Worldwide shipments of devices, including personal computers (PCs), tablets and mobile phones, are on pace to record 0.9% growth this year to reach 2.28-billion units, says market research and advisory multinational Gartner.
The PC and tablet market is expected to decline by 1.2% this year, while the mobile phone market is set to record an increase of 1.4%.
“The PC market is still hindered by the undersupply of the dynamic random access memory market for all of 2018, due to the lack of new wafer capacity coming online. As a result, PC vendors will continue to increase their prices throughout [the year],” said Gartner research director Ranjit Atwal.
“Larger screens and more graphic boards also mean rising costs, adding to the bill of hardware materials for businesses and household buyers.”
While the PC market is price-sensitive, Gartner is witnessing business demand migrating to high-end PCs, such as ultramobile premium devices, where value is seen as higher. Gartner estimates shipments of ultramobile premium units to increase by 12% this year.
Additionally, the desk-based and notebook PCs are predicted to continue declining in 2019 and 2020, from 195-million units in 2018 to 181-million units in 2020, while the ultramobile premium devices are predicted to grow from 65-million units in 2018 to 80-million units in 2020.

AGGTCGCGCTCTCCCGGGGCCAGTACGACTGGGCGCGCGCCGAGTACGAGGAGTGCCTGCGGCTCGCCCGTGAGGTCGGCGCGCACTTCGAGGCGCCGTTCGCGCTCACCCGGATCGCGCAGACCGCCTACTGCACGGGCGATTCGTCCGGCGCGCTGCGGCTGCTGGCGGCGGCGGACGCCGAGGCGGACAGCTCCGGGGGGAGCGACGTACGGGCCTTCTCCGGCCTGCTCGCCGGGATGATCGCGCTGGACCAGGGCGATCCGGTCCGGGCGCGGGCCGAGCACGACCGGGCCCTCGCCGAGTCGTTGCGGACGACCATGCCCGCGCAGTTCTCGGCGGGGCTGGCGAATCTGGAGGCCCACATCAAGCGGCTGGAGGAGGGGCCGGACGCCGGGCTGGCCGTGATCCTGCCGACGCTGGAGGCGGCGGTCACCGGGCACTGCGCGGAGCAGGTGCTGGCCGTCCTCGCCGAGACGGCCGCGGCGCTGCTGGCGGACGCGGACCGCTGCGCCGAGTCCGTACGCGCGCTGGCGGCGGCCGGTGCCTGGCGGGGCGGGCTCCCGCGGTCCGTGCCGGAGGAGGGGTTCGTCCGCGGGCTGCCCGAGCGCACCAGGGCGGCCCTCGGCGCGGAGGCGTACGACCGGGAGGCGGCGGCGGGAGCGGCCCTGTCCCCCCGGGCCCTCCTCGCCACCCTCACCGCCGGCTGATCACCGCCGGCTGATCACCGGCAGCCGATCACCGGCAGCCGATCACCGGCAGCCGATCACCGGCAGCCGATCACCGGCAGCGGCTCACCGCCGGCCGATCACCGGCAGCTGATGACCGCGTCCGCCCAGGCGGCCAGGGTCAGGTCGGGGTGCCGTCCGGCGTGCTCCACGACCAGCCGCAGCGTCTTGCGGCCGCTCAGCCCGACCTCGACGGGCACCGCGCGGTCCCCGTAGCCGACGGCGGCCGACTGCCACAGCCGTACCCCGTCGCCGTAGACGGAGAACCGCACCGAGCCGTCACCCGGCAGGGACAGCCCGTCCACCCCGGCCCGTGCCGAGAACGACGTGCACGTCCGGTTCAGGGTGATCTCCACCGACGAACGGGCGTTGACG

The next major shift in the PC market will be marked by the end of support for Windows 7 in January 2020, said Atwal.
“It is becoming paramount for businesses to migrate to Windows 10 as soon as possible, and certainly by the end of 2019,” he said.
North America started the first Windows 10 migration phase in 2015 and will complete it in about 2019.
Western Europe is increasing its adoption of Windows 10 this year; however, in China, Japan and other emerging regions, migration plans are shifting from 2018 to 2019 as these countries continue to prepare for inherent complications in changing process and procedures for Windows as a service.
While the global device market is affected by macroeconomic factors and technology developments, it can also be influenced by the Chinese device market.
“China accounts for over 20% of global spending on devices, so any changes occurring there can have a significant ripple effect globally,” said Atwal.
With nearly 1.9-billion units to be shipped this year, mobile phones are the main influencer of the global device market growth. In China, mobile phone sales declined by 8.7% in 2017 to 428-million units, but are estimated to grow by 3.3% in 2018, representing 23% of total mobile phone sales this year.
The traditional PC market in China is on pace to decline by 1.7% to 38.5-million shipments in 2018, representing 21% of global traditional PC shipments. The drop will come despite China being business-dependent, with two-thirds of PC shipments coming from this segment.
“The downward trend that China is experiencing is undoubtedly affecting the worldwide device market. China is an interesting country to watch this year. The continued roll-out of a Chinese version of Windows 10 in the second half of this year, as well as Apple iPhone's replacement cycle expected through 2019 will generate demand,” says Atwal.